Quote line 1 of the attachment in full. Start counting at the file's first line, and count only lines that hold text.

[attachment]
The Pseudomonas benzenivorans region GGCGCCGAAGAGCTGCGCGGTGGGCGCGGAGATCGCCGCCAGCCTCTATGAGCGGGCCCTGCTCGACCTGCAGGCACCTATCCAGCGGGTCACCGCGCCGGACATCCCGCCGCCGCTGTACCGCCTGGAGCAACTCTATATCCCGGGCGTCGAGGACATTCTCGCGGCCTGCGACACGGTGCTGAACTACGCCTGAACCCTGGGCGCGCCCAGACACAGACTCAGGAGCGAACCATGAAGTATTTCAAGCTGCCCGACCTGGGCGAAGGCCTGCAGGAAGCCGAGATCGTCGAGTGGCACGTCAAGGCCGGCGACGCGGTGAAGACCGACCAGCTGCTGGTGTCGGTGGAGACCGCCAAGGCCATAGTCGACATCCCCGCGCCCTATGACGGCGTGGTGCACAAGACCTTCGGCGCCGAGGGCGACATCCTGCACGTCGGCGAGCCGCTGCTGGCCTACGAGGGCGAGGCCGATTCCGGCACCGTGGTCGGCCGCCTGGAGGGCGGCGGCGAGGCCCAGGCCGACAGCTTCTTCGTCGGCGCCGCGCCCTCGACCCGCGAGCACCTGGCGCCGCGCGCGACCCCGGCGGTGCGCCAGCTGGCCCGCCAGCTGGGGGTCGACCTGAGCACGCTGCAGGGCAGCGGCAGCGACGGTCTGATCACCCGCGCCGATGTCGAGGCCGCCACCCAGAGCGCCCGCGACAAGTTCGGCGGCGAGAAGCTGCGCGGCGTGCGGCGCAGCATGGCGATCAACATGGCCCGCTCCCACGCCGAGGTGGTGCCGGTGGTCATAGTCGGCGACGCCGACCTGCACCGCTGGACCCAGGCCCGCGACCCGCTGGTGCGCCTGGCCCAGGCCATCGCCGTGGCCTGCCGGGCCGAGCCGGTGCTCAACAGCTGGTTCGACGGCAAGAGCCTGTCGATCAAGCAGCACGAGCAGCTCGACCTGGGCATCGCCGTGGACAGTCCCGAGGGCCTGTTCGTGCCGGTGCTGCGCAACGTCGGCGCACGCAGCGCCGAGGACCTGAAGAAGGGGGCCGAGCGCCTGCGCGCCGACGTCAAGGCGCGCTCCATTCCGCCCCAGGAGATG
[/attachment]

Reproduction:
The Pseudomonas benzenivorans region GGCGCCGAAGAGCTGCGCGGTGGGCGCGGAGATCGCCGCCAGCCTCTATGAGCGGGCCCTGCTCGACCTGCAGGCACCTATCCAGCGGGTCACCGCGCCGGACATCCCGCCGCCGCTGTACCGCCTGGAGCAACTCTATATCCCGGGCGTCGAGGACATTCTCGCGGCCTGCGACACGGTGCTGAACTACGCCTGAACCCTGGGCGCGCCCAGACACAGACTCAGGAGCGAACCATGAAGTATTTCAAGCTGCCCGACCTGGGCGAAGGCCTGCAGGAAGCCGAGATCGTCGAGTGGCACGTCAAGGCCGGCGACGCGGTGAAGACCGACCAGCTGCTGGTGTCGGTGGAGACCGCCAAGGCCATAGTCGACATCCCCGCGCCCTATGACGGCGTGGTGCACAAGACCTTCGGCGCCGAGGGCGACATCCTGCACGTCGGCGAGCCGCTGCTGGCCTACGAGGGCGAGGCCGATTCCGGCACCGTGGTCGGCCGCCTGGAGGGCGGCGGCGAGGCCCAGGCCGACAGCTTCTTCGTCGGCGCCGCGCCCTCGACCCGCGAGCACCTGGCGCCGCGCGCGACCCCGGCGGTGCGCCAGCTGGCCCGCCAGCTGGGGGTCGACCTGAGCACGCTGCAGGGCAGCGGCAGCGACGGTCTGATCACCCGCGCCGATGTCGAGGCCGCCACCCAGAGCGCCCGCGACAAGTTCGGCGGCGAGAAGCTGCGCGGCGTGCGGCGCAGCATGGCGATCAACATGGCCCGCTCCCACGCCGAGGTGGTGCCGGTGGTCATAGTCGGCGACGCCGACCTGCACCGCTGGACCCAGGCCCGCGACCCGCTGGTGCGCCTGGCCCAGGCCATCGCCGTGGCCTGCCGGGCCGAGCCGGTGCTCAACAGCTGGTTCGACGGCAAGAGCCTGTCGATCAAGCAGCACGAGCAGCTCGACCTGGGCATCGCCGTGGACAGTCCCGAGGGCCTGTTCGTGCCGGTGCTGCGCAACGTCGGCGCACGCAGCGCCGAGGACCTGAAGAAGGGGGCCGAGCGCCTGCGCGCCGACGTCAAGGCGCGCTCCATTCCGCCCCAGGAGATG